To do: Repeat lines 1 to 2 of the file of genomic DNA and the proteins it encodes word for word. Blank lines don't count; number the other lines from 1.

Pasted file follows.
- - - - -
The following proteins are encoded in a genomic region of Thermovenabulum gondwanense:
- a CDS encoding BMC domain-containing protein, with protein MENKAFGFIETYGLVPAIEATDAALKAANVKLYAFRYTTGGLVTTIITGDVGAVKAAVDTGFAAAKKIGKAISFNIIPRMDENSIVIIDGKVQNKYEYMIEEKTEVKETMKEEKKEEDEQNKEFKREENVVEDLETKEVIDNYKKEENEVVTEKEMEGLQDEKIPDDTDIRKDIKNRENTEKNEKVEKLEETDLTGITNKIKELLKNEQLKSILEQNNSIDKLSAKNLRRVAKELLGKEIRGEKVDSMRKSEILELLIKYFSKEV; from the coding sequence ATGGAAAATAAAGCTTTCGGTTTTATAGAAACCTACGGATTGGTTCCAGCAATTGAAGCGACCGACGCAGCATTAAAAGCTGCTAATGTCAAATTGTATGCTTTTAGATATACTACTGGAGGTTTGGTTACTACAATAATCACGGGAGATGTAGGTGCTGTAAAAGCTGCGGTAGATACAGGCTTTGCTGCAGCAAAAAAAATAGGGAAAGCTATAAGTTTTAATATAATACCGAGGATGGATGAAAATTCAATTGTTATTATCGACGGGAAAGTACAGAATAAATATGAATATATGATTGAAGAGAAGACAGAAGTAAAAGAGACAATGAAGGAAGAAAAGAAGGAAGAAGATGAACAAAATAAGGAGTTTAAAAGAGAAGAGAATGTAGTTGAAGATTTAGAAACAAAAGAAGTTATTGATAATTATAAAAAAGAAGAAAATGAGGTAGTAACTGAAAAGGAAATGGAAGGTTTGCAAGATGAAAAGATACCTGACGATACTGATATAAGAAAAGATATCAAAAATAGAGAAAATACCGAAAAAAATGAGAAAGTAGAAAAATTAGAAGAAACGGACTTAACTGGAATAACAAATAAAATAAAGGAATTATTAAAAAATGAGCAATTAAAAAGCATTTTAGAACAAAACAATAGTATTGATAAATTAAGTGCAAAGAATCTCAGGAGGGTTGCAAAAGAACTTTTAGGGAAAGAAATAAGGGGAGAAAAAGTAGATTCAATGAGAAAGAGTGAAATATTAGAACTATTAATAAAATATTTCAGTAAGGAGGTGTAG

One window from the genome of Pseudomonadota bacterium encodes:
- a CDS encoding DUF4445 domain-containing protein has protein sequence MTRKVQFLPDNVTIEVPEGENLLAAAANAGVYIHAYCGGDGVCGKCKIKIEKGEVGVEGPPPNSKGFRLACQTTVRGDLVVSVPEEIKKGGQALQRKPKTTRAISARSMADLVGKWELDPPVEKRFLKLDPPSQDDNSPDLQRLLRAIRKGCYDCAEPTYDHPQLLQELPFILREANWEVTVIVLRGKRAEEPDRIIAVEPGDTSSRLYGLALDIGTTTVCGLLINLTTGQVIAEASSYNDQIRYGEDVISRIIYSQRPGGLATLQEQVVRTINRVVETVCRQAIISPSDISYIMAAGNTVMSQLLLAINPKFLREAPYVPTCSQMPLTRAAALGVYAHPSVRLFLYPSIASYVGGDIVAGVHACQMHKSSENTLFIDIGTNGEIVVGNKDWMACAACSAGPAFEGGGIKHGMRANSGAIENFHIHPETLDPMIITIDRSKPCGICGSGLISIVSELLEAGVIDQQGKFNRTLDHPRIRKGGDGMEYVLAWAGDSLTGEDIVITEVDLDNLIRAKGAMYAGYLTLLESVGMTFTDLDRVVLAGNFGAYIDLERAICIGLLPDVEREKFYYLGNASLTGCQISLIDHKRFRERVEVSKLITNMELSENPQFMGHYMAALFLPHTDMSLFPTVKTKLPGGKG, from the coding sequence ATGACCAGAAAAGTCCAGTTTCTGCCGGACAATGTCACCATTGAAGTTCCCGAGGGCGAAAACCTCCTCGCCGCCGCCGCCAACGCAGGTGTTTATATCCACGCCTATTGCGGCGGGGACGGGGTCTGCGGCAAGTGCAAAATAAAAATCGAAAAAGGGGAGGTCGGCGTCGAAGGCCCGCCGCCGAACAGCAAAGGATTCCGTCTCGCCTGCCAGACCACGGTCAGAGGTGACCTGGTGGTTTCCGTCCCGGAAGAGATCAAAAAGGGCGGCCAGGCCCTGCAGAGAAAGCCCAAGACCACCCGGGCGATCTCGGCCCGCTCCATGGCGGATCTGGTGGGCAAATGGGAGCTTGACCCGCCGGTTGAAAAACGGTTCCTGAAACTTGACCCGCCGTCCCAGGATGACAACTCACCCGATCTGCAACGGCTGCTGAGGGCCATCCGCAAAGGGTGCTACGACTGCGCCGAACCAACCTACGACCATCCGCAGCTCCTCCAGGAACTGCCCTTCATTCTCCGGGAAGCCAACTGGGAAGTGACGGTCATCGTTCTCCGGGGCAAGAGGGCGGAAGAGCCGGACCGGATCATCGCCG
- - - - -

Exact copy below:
The following proteins are encoded in a genomic region of Thermovenabulum gondwanense:
- a CDS encoding BMC domain-containing protein, with protein MENKAFGFIETYGLVPAIEATDAALKAANVKLYAFRYTTGGLVTTIITGDVGAVKAAVDTGFAAAKKIGKAISFNIIPRMDENSIVIIDGKVQNKYEYMIEEKTEVKETMKEEKKEEDEQNKEFKREENVVEDLETKEVIDNYKKEENEVVTEKEMEGLQDEKIPDDTDIRKDIKNRENTEKNEKVEKLEETDLTGITNKIKELLKNEQLKSILEQNNSIDKLSAKNLRRVAKELLGKEIRGEKVDSMRKSEILELLIKYFSKEV; from the coding sequence ATGGAAAATAAAGCTTTCGGTTTTATAGAAACCTACGGATTGGTTCCAGCAATTGAAGCGACCGACGCAGCATTAAAAGCTGCTAATGTCAAATTGTATGCTTTTAGATATACTACTGGAGGTTTGGTTACTACAATAATCACGGGAGATGTAGGTGCTGTAAAAGCTGCGGTAGATACAGGCTTTGCTGCAGCAAAAAAAATAGGGAAAGCTATAAGTTTTAATATAATACCGAGGATGGATGAAAATTCAATTGTTATTATCGACGGGAAAGTACAGAATAAATATGAATATATGATTGAAGAGAAGACAGAAGTAAAAGAGACAATGAAGGAAGAAAAGAAGGAAGAAGATGAACAAAATAAGGAGTTTAAAAGAGAAGAGAATGTAGTTGAAGATTTAGAAACAAAAGAAGTTATTGATAATTATAAAAAAGAAGAAAATGAGGTAGTAACTGAAAAGGAAATGGAAGGTTTGCAAGATGAAAAGATACCTGACGATACTGATATAAGAAAAGATATCAAAAATAGAGAAAATACCGAAAAAAATGAGAAAGTAGAAAAATTAGAAGAAACGGACTTAACTGGAATAACAAATAAAATAAAGGAATTATTAAAAAATGAGCAATTAAAAAGCATTTTAGAACAAAACAATAGTATTGATAAATTAAGTGCAAAGAATCTCAGGAGGGTTGCAAAAGAACTTTTAGGGAAAGAAATAAGGGGAGAAAAAGTAGATTCAATGAGAAAGAGTGAAATATTAGAACTATTAATAAAATATTTCAGTAAGGAGGTGTAG